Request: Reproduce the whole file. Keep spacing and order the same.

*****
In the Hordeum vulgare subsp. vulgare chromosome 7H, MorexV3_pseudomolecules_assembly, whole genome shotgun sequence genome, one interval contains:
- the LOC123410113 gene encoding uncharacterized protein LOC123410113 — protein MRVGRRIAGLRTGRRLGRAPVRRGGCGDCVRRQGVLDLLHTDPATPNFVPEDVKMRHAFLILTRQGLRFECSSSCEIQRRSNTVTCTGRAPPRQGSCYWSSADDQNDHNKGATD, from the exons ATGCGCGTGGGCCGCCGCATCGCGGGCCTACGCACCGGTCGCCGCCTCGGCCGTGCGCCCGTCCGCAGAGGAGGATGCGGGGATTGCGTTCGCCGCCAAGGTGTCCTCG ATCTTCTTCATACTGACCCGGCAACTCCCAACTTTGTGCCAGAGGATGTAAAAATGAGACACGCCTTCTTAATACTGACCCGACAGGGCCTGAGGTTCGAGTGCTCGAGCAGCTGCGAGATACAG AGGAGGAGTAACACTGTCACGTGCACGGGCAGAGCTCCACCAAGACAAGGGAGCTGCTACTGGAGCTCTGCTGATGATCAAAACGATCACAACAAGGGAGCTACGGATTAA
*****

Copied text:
In the Hordeum vulgare subsp. vulgare chromosome 7H, MorexV3_pseudomolecules_assembly, whole genome shotgun sequence genome, one interval contains:
- the LOC123410113 gene encoding uncharacterized protein LOC123410113 — protein MRVGRRIAGLRTGRRLGRAPVRRGGCGDCVRRQGVLDLLHTDPATPNFVPEDVKMRHAFLILTRQGLRFECSSSCEIQRRSNTVTCTGRAPPRQGSCYWSSADDQNDHNKGATD, from the exons ATGCGCGTGGGCCGCCGCATCGCGGGCCTACGCACCGGTCGCCGCCTCGGCCGTGCGCCCGTCCGCAGAGGAGGATGCGGGGATTGCGTTCGCCGCCAAGGTGTCCTCG ATCTTCTTCATACTGACCCGGCAACTCCCAACTTTGTGCCAGAGGATGTAAAAATGAGACACGCCTTCTTAATACTGACCCGACAGGGCCTGAGGTTCGAGTGCTCGAGCAGCTGCGAGATACAG AGGAGGAGTAACACTGTCACGTGCACGGGCAGAGCTCCACCAAGACAAGGGAGCTGCTACTGGAGCTCTGCTGATGATCAAAACGATCACAACAAGGGAGCTACGGATTAA